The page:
This immediately stops working as soon as you make eye contact with another person. As soon as you make eye contact with another person you automatically get into rapport with them, which means you shift from using your avoidance strategy to mirroring and matching them.
Because you’re in rapport there’s going to be a leader and there’s going to be a follower. Whatever decision the leader makes to avoid the other person the follower is going to mirror them. No matter who you are the leader or the follower, you’re going to be essentially trapped in this quick instantaneous report with a stranger on the street.
This feels very uncomfortable when it happens. Both of you want to avoid the other person, but as you suddenly start to mirror each other you start to do this very strange dance with the stranger on the street. You almost have to grab each other and push each other away to keep walking.
This is an indication of how quickly and how strongly even strangers will get into rapport with one another. It all starts with making eye contact.
Hey! I Know That Dude!
If you imagine you’re walking around this busy street and everyone is speaking a different language, imagine if you saw somebody wearing a T-shirt that had the name of your hometown and imagine that T-shirt also had the name of your high school. Even if they didn’t look like you, even if English wasn’t their native language, if they could speak English and you asked him how to get back to the bus how to get back your hotel, they would write down some instructions.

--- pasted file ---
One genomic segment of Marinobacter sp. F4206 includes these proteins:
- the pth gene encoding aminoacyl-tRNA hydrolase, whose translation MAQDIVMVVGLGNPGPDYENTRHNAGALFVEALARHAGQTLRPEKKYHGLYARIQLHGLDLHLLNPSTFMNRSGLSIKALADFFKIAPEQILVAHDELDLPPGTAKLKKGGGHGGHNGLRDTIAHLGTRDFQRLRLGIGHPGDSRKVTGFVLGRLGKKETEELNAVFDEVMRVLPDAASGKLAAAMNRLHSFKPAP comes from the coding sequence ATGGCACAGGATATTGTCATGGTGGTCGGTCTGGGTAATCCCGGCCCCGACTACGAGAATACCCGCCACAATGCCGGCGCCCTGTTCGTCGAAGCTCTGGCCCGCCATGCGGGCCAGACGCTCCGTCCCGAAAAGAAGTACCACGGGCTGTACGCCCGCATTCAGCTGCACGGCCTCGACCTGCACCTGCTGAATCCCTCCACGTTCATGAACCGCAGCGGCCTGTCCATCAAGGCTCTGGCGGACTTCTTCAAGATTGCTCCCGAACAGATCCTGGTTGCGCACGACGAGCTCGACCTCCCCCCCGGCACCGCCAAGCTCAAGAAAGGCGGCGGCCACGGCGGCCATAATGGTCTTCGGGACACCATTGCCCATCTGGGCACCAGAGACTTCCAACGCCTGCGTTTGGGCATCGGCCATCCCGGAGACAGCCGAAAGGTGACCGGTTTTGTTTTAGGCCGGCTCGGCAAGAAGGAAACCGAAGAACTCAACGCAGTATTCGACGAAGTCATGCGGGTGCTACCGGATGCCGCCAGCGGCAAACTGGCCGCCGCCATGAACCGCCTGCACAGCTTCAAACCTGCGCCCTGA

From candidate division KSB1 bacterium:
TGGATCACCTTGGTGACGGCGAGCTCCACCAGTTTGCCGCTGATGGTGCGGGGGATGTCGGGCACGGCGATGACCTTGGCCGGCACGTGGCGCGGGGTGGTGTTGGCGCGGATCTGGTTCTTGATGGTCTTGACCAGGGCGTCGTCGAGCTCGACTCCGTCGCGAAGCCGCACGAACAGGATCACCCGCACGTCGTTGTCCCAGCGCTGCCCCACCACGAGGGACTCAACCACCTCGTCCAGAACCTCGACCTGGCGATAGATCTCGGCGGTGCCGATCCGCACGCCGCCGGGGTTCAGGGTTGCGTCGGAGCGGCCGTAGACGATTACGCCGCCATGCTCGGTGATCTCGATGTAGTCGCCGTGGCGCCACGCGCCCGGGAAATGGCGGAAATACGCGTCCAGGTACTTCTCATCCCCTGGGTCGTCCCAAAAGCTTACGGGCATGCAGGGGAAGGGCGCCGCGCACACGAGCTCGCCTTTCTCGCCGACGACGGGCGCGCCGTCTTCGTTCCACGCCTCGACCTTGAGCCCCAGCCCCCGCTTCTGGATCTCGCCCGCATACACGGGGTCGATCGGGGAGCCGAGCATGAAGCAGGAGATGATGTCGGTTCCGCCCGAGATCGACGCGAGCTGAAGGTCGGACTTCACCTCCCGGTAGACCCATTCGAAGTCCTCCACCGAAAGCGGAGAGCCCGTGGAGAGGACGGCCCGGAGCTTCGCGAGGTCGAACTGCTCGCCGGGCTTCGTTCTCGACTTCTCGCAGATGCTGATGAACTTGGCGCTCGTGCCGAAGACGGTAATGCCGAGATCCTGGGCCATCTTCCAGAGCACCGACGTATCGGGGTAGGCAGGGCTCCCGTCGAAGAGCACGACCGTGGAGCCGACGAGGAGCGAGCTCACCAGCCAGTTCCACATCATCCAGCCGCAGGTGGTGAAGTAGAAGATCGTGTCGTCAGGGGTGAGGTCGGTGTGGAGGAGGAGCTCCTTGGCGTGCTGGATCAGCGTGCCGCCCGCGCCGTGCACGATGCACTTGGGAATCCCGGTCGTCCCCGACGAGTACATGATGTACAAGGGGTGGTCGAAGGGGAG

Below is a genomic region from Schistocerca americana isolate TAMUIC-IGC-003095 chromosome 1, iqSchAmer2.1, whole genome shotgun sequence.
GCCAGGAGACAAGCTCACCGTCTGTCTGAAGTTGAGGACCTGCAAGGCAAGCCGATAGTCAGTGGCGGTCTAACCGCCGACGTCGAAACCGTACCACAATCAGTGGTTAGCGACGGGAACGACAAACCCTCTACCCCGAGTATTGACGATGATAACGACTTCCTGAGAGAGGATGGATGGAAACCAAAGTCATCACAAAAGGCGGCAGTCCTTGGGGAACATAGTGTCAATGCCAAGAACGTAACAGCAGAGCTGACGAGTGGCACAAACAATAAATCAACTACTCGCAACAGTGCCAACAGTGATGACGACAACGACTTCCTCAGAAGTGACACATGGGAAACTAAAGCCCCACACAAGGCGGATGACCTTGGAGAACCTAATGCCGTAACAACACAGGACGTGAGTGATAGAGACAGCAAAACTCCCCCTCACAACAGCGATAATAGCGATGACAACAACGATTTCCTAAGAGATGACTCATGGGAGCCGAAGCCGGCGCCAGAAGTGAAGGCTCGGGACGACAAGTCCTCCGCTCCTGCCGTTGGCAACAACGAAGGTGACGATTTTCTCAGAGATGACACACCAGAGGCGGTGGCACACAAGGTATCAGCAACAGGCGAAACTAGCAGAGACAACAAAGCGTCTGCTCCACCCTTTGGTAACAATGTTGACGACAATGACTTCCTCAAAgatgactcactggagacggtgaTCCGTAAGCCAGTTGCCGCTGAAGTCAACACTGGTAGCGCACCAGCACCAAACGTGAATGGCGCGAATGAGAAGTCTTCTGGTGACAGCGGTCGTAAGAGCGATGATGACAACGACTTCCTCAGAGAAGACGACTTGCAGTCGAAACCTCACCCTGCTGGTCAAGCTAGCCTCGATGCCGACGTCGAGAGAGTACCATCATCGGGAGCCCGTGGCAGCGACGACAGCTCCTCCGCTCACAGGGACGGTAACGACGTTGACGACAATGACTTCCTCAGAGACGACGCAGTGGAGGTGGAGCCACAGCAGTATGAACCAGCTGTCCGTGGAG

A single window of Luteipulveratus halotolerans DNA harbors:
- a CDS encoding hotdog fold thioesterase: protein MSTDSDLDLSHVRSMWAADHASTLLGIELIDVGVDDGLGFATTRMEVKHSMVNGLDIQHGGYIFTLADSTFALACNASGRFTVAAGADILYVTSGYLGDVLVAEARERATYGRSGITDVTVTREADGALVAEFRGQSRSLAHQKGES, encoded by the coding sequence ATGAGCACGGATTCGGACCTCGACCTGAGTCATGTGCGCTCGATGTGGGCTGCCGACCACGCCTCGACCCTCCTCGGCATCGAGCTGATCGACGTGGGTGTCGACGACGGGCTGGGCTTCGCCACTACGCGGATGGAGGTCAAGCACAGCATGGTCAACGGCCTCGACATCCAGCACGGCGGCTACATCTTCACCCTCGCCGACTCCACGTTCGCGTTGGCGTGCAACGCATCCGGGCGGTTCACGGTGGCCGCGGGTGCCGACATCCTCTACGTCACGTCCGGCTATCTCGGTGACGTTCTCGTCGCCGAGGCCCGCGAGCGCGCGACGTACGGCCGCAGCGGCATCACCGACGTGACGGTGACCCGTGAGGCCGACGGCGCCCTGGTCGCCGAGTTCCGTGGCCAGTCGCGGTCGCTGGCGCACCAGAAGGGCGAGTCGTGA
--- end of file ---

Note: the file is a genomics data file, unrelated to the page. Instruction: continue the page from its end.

Simply because they had the name of your hometown and your high school on their T-shirt, you would have an instantaneous deep amount of rapport with that person and you would take whatever information they gave you without question.
This is how powerful rapport is. If you can create rapport and you can give other people information they will take that information without question.
Familiarity Increases With Age
The reason that we like familiar things is because it spends a lot less brain energy. The older we get the more we like to rely on those familiar things because we need less and less brain energy the more and more familiar they get in this just naturally increases with age.
If you look in any kind of advertising you’ll see both social proof and authority being used. One of the most powerful ways to persuade anybody to do anything is to combine authority social proof and slightly increasing scarcity.
If you can combine authority social proof and slightly increasing scarcity what this will develop is the fear of missing out.
Get Some! Get Some!
It feels like you’re standing on the outside everybody else is getting something. The authority figures are talking about how great this thing is. If you add increasing scarcity to the mix it will feel very much like you need to take action now before this is all gone.
Mind Persuasion has plenty of books and courses to teach you how to speak hypnotically and persuasively.